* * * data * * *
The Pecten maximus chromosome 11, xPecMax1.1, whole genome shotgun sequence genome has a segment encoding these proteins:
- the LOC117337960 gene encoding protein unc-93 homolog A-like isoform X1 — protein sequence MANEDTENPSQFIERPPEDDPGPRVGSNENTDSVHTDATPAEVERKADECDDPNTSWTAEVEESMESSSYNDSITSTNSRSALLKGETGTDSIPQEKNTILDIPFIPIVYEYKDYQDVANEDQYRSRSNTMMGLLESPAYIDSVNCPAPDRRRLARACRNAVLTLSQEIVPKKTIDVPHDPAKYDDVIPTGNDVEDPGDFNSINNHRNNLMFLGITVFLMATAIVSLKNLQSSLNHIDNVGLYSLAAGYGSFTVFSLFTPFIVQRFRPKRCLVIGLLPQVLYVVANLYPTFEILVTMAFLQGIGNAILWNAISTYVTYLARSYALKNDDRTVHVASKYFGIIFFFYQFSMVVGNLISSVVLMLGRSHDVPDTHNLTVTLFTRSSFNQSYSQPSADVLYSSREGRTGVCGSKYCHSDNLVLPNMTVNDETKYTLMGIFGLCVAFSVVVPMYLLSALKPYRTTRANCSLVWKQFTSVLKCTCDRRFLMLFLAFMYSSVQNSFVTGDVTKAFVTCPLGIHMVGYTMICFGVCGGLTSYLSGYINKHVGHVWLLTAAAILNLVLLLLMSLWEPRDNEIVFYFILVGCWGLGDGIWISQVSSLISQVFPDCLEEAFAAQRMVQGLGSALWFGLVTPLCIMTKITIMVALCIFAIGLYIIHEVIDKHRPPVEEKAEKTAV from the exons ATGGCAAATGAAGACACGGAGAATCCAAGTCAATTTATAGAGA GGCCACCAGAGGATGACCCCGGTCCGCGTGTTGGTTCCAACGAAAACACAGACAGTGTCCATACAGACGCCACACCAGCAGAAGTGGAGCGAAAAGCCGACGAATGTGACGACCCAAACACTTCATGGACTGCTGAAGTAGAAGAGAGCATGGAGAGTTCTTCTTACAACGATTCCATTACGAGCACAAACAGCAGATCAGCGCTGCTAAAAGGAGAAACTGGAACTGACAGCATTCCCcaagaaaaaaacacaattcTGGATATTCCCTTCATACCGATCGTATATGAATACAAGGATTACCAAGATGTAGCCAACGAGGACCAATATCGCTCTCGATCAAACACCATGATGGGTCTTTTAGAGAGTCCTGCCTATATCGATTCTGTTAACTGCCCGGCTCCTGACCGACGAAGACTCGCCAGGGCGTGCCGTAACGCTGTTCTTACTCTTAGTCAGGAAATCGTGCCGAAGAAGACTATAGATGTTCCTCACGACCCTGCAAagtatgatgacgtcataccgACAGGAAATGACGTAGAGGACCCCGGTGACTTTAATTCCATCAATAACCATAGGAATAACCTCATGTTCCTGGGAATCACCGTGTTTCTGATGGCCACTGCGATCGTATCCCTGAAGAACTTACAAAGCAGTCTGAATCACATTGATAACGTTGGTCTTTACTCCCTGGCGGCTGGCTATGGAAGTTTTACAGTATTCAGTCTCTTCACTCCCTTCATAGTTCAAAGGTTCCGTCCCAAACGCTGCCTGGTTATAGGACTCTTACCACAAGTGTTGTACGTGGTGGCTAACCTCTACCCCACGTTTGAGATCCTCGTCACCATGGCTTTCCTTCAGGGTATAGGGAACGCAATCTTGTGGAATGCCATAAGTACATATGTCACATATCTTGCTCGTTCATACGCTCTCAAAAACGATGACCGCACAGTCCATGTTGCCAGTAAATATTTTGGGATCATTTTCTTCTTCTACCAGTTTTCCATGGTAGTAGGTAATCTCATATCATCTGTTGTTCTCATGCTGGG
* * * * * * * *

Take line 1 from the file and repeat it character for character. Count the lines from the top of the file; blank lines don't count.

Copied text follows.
The Pecten maximus chromosome 11, xPecMax1.1, whole genome shotgun sequence genome has a segment encoding these proteins: